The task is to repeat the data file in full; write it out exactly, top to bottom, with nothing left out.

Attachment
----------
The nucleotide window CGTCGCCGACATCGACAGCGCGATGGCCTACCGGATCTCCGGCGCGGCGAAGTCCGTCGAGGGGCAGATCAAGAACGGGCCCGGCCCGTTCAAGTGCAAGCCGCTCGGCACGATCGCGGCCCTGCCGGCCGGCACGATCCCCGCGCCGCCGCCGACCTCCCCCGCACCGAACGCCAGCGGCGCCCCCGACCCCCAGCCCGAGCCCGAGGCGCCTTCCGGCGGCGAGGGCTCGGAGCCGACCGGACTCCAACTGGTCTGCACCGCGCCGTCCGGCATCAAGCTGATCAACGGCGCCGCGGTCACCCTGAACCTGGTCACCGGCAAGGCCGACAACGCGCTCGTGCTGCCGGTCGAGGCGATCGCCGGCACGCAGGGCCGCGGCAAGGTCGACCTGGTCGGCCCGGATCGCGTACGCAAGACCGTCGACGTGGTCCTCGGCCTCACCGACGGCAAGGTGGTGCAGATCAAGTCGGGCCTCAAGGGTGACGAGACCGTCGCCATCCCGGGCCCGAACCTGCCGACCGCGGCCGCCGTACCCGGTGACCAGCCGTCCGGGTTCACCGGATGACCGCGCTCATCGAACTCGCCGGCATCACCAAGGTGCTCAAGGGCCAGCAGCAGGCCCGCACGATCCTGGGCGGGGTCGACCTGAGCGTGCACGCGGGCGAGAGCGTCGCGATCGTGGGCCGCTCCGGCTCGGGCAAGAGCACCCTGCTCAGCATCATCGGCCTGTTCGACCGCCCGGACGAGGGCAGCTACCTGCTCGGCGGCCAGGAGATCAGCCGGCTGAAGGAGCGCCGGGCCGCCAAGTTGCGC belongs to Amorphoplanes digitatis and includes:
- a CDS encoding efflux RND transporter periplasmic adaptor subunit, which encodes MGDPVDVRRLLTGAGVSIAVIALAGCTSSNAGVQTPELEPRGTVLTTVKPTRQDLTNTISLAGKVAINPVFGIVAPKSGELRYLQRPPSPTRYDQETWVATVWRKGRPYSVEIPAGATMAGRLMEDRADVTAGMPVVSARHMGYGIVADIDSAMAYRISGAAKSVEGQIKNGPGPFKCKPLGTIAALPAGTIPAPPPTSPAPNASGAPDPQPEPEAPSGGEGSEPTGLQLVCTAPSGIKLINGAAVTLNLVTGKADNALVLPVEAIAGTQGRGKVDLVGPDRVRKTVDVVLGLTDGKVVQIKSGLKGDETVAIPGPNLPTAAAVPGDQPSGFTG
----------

The nucleotide window CGTCGCCGACATCGACAGCGCGATGGCCTACCGGATCTCCGGCGCGGCGAAGTCCGTCGAGGGGCAGATCAAGAACGGGCCCGGCCCGTTCAAGTGCAAGCCGCTCGGCACGATCGCGGCCCTGCCGGCCGGCACGATCCCCGCGCCGCCGCCGACCTCCCCCGCACCGAACGCCAGCGGCGCCCCCGACCCCCAGCCCGAGCCCGAGGCGCCTTCCGGCGGCGAGGGCTCGGAGCCGACCGGACTCCAACTGGTCTGCACCGCGCCGTCCGGCATCAAGCTGATCAACGGCGCCGCGGTCACCCTGAACCTGGTCACCGGCAAGGCCGACAACGCGCTCGTGCTGCCGGTCGAGGCGATCGCCGGCACGCAGGGCCGCGGCAAGGTCGACCTGGTCGGCCCGGATCGCGTACGCAAGACCGTCGACGTGGTCCTCGGCCTCACCGACGGCAAGGTGGTGCAGATCAAGTCGGGCCTCAAGGGTGACGAGACCGTCGCCATCCCGGGCCCGAACCTGCCGACCGCGGCCGCCGTACCCGGTGACCAGCCGTCCGGGTTCACCGGATGACCGCGCTCATCGAACTCGCCGGCATCACCAAGGTGCTCAAGGGCCAGCAGCAGGCCCGCACGATCCTGGGCGGGGTCGACCTGAGCGTGCACGCGGGCGAGAGCGTCGCGATCGTGGGCCGCTCCGGCTCGGGCAAGAGCACCCTGCTCAGCATCATCGGCCTGTTCGACCGCCCGGACGAGGGCAGCTACCTGCTCGGCGGCCAGGAGATCAGCCGGCTGAAGGAGCGCCGGGCCGCCAAGTTGCGC belongs to Amorphoplanes digitatis and includes:
- a CDS encoding efflux RND transporter periplasmic adaptor subunit, which encodes MGDPVDVRRLLTGAGVSIAVIALAGCTSSNAGVQTPELEPRGTVLTTVKPTRQDLTNTISLAGKVAINPVFGIVAPKSGELRYLQRPPSPTRYDQETWVATVWRKGRPYSVEIPAGATMAGRLMEDRADVTAGMPVVSARHMGYGIVADIDSAMAYRISGAAKSVEGQIKNGPGPFKCKPLGTIAALPAGTIPAPPPTSPAPNASGAPDPQPEPEAPSGGEGSEPTGLQLVCTAPSGIKLINGAAVTLNLVTGKADNALVLPVEAIAGTQGRGKVDLVGPDRVRKTVDVVLGLTDGKVVQIKSGLKGDETVAIPGPNLPTAAAVPGDQPSGFTG